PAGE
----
1. G. Choukroun, N. Kamar, B. Dussol, I. Etienne, E. Cassuto-Viguier, O. Toupance, F. Glowacki, B. Moulin, Y. Lebranchu, G. Touchard, M. Jaureguy, N. Pallet, Y. Le Meur, L. Rostaing, F. Martinez. Correction of Postkidney Transplant Anemia Reduces Progression of Allograft Nephropathy. Journal of the American Society of Nephrology, 2011; DOI: 10.1681/ASN.2011060546

Cite This Page:

American Society of Nephrology. "Fixing common blood disorder would make kidney transplants more successful." ScienceDaily. ScienceDaily, 22 December 2011. <www.sciencedaily.com/releases/2011/12/111222195004.htm>.
American Society of Nephrology. (2011, December 22). Fixing common blood disorder would make kidney transplants more successful. ScienceDaily. Retrieved July 25, 2014 from www.sciencedaily.com/releases/2011/12/111222195004.htm
American Society of Nephrology. "Fixing common blood disorder would make kidney transplants more successful." ScienceDaily. www.sciencedaily.com/releases/2011/12/111222195004.htm (accessed July 25, 2014).

Share This




More Health & Medicine News

Friday, July 25, 2014

Featured Research

from universities, journals, and other organizations


Featured Videos

from AP, Reuters, AFP, and other news services

Beatings and Addiction: Pakistan Drug 'clinic' Tortures Patients

Beatings and Addiction: Pakistan Drug 'clinic' Tortures Patients

AFP (July 24, 2014) — A so-called drugs rehab 'clinic' is closed down in Pakistan after police find scores of ‘patients’ chained up alleging serial abuse. Duration 03:05 Video provided by AFP
Powered by NewsLook.com
Too Few Teens Receiving HPV Vaccination, CDC Says

Too Few Teens Receiving HPV Vaccination, CDC Says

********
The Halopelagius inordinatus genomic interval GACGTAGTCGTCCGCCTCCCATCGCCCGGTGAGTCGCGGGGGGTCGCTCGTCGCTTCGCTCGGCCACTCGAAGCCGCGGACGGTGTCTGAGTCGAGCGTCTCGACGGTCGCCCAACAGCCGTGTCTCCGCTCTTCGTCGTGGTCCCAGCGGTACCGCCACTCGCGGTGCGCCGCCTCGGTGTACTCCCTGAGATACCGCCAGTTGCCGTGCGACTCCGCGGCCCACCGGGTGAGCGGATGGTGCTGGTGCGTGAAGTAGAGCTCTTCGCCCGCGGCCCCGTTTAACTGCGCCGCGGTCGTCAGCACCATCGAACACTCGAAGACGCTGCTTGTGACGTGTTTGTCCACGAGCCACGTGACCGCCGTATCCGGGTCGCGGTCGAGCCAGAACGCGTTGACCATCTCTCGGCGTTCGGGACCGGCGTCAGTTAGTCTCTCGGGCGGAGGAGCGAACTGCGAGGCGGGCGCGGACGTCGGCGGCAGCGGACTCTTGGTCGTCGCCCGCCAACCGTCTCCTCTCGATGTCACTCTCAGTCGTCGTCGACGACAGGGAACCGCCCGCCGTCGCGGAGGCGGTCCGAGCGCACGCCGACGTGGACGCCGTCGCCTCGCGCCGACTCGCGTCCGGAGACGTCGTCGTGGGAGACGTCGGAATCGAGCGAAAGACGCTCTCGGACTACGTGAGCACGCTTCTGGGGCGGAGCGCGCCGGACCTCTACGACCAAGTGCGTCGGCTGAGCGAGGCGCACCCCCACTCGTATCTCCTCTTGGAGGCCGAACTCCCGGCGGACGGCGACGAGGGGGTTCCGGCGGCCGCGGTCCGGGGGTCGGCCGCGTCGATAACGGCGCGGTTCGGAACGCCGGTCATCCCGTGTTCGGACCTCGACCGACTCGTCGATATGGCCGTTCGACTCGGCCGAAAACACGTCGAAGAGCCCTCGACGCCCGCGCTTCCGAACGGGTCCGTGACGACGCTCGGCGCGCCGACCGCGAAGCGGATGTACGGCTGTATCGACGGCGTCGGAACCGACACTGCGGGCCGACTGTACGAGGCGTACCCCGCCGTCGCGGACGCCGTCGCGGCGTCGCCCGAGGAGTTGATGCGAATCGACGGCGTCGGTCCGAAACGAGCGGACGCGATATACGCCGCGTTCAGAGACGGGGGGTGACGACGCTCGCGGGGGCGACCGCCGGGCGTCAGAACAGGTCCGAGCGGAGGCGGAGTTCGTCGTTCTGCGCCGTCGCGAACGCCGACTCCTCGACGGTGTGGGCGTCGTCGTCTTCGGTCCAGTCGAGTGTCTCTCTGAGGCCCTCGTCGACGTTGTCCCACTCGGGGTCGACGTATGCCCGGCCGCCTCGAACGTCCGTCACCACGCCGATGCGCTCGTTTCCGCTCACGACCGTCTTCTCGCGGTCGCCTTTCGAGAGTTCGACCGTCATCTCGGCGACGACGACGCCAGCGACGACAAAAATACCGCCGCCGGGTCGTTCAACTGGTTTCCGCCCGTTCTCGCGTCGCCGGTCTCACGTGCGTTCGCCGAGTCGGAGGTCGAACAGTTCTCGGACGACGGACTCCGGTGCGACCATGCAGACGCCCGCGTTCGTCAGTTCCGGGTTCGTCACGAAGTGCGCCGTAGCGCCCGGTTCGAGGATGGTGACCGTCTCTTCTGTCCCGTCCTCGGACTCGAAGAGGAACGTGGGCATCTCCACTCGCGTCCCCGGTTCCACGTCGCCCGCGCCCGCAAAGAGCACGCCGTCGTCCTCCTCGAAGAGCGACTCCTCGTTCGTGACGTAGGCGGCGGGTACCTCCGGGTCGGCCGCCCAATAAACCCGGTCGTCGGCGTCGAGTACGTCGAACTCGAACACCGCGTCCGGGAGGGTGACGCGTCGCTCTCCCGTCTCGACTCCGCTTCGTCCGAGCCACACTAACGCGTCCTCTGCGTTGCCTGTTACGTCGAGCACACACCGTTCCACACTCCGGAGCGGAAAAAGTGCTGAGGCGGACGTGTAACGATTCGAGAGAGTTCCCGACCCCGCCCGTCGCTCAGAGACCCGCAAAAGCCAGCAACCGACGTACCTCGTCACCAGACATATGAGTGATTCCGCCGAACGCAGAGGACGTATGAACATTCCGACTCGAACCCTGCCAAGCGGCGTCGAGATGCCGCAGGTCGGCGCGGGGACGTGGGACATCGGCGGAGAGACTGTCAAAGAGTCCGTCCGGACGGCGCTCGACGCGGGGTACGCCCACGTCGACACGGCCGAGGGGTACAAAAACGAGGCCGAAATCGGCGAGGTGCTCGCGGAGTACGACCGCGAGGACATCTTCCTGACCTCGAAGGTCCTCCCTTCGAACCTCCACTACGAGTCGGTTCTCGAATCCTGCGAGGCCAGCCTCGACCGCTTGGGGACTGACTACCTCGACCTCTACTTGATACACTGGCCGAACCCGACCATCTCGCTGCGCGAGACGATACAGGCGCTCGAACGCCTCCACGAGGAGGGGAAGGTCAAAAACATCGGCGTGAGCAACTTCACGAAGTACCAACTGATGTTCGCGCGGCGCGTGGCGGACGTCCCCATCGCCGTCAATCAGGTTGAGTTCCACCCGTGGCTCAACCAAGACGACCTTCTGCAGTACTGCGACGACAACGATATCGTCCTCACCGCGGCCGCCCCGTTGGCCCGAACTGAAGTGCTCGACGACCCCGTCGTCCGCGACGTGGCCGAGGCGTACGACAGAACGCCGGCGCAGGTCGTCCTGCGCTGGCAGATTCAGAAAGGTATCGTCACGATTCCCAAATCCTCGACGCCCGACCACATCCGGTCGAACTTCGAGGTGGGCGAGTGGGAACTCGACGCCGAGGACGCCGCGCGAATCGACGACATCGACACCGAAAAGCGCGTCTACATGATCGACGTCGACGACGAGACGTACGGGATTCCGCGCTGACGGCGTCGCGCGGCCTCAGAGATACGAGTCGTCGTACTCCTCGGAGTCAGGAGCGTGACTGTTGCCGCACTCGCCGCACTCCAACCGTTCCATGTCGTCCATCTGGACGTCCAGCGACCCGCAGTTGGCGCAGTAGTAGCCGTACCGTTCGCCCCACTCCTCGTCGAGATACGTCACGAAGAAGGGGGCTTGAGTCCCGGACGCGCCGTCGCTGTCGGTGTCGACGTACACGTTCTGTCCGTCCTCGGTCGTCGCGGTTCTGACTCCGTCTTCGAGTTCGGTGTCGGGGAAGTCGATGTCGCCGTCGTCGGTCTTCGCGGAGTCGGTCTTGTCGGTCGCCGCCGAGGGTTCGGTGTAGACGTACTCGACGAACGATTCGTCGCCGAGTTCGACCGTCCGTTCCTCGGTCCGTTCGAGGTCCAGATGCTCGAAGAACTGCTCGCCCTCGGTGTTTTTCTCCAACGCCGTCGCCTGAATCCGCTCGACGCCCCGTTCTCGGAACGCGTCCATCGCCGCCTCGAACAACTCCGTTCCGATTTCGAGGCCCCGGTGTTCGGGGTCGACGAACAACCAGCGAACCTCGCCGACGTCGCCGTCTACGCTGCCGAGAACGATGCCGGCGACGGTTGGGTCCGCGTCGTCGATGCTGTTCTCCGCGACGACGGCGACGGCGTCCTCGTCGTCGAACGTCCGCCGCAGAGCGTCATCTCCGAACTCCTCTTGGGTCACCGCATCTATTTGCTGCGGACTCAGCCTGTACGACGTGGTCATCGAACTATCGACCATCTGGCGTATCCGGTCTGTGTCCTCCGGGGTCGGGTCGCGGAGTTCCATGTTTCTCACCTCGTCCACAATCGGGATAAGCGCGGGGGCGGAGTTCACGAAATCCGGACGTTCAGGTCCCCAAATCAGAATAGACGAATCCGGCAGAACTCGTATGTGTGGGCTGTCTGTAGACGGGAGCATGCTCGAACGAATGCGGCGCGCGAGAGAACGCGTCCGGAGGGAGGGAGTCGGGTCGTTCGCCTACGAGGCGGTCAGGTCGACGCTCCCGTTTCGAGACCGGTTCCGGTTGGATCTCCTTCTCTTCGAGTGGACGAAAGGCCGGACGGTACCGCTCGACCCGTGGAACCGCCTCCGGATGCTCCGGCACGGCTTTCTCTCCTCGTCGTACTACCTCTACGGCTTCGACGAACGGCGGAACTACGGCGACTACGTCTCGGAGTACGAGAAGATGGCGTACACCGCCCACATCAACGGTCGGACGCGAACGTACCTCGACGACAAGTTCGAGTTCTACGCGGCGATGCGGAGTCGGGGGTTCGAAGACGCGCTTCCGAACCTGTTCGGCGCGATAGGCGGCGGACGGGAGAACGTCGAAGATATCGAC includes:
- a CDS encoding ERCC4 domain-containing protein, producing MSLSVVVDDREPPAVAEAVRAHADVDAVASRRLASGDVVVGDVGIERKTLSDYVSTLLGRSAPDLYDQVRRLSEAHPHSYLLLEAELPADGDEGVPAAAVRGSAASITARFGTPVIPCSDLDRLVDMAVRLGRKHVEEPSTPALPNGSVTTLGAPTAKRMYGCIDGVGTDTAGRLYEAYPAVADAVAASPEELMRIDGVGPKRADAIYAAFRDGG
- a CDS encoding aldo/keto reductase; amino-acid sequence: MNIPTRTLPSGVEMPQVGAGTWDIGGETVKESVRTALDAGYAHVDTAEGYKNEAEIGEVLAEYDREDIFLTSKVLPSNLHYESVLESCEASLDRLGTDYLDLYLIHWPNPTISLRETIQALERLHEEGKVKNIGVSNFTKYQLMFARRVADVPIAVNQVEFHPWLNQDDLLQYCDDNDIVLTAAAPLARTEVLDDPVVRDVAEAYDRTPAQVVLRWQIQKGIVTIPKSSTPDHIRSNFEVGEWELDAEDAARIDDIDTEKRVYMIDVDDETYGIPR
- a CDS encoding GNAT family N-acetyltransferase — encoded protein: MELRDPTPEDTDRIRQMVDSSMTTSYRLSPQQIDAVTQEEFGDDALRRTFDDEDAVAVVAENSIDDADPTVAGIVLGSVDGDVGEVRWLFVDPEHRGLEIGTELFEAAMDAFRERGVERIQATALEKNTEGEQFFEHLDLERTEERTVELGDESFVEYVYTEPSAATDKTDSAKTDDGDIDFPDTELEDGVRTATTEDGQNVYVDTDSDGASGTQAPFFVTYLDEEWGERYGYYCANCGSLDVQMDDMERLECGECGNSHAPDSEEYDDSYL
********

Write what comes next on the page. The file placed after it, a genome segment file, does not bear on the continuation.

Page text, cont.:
Newsy (July 24, 2014) — The Centers for Disease Control and Prevention is blaming doctors for the low number of children being vaccinated for HPV. Video provided by Newsy
Powered by NewsLook.com
New Painkiller Designed To Discourage Abuse: Will It Work?

New Painkiller Designed To Discourage Abuse: Will It Work?

Newsy (July 24, 2014) — The FDA approved Targiniq ER on Wednesday, a painkiller designed to keep users from abusing it. Like any new medication, however, it has doubters. Video provided by Newsy
Powered by NewsLook.com
Doctor At Forefront Of Fighting Ebola Outbreak Gets Ebola

Doctor At Forefront Of Fighting Ebola Outbreak Gets Ebola

Newsy (July 24, 2014) — Sheik Umar Khan has treated many of the people infected in the Ebola outbreak, and now he's become one of them. Video provided by Newsy
Powered by NewsLook.com

Search ScienceDaily

Number of stories in archives: 140,361

Find with keyword(s):
 
Enter a keyword or phrase to search ScienceDaily for related topics and research stories.

Save/Print:
Share:  

Breaking News:
from the past week

In Other News

... from NewsDaily.com

Science News

    Health News

      Environment News

        Technology News



          Save/Print:
          Share:  

          Free Subscriptions


          Get the latest science news with ScienceDaily's free email newsletters, updated daily and weekly. Or view hourly updated newsfeeds in your RSS reader:

          Get Social & Mobile


          Keep up to date with the latest news from ScienceDaily via social networks and mobile apps:

          Have Feedback?


          Tell us what you think of ScienceDaily -- we welcome both positive and negative comments. Have any problems using the site? Questions?
          Mobile iPhone Android Web
          Follow Facebook Twitter Google+
          Subscribe RSS Feeds Email Newsletters
          Latest Headlines Health & Medicine Mind & Brain Space & Time Matter & Energy Computers & Math Plants & Animals Earth & Climate Fossils & Ruins